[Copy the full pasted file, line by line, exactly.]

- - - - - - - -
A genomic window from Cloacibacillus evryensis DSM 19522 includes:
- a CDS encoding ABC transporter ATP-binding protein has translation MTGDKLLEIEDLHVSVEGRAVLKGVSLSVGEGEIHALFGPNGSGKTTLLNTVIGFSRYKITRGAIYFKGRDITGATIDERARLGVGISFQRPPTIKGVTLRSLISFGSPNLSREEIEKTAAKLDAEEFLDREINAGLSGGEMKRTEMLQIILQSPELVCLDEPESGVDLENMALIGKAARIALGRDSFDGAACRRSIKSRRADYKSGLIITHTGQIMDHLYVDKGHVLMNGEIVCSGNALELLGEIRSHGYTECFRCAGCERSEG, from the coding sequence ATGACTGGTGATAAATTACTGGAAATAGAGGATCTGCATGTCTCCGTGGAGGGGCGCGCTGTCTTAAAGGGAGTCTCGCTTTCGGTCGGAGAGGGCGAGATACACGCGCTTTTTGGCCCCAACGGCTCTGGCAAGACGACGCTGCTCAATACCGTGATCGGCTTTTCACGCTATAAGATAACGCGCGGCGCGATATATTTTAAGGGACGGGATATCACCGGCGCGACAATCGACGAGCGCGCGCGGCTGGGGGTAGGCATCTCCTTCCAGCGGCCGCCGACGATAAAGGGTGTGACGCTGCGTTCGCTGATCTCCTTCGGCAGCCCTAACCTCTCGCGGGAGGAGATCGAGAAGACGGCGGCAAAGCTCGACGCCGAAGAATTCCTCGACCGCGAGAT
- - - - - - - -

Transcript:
A genomic window from Cloacibacillus evryensis DSM 19522 includes:
- a CDS encoding ABC transporter ATP-binding protein has translation MTGDKLLEIEDLHVSVEGRAVLKGVSLSVGEGEIHALFGPNGSGKTTLLNTVIGFSRYKITRGAIYFKGRDITGATIDERARLGVGISFQRPPTIKGVTLRSLISFGSPNLSREEIEKTAAKLDAEEFLDREINAGLSGGEMKRTEMLQIILQSPELVCLDEPESGVDLENMALIGKAARIALGRDSFDGAACRRSIKSRRADYKSGLIITHTGQIMDHLYVDKGHVLMNGEIVCSGNALELLGEIRSHGYTECFRCAGCERSEG, from the coding sequence ATGACTGGTGATAAATTACTGGAAATAGAGGATCTGCATGTCTCCGTGGAGGGGCGCGCTGTCTTAAAGGGAGTCTCGCTTTCGGTCGGAGAGGGCGAGATACACGCGCTTTTTGGCCCCAACGGCTCTGGCAAGACGACGCTGCTCAATACCGTGATCGGCTTTTCACGCTATAAGATAACGCGCGGCGCGATATATTTTAAGGGACGGGATATCACCGGCGCGACAATCGACGAGCGCGCGCGGCTGGGGGTAGGCATCTCCTTCCAGCGGCCGCCGACGATAAAGGGTGTGACGCTGCGTTCGCTGATCTCCTTCGGCAGCCCTAACCTCTCGCGGGAGGAGATCGAGAAGACGGCGGCAAAGCTCGACGCCGAAGAATTCCTCGACCGCGAGAT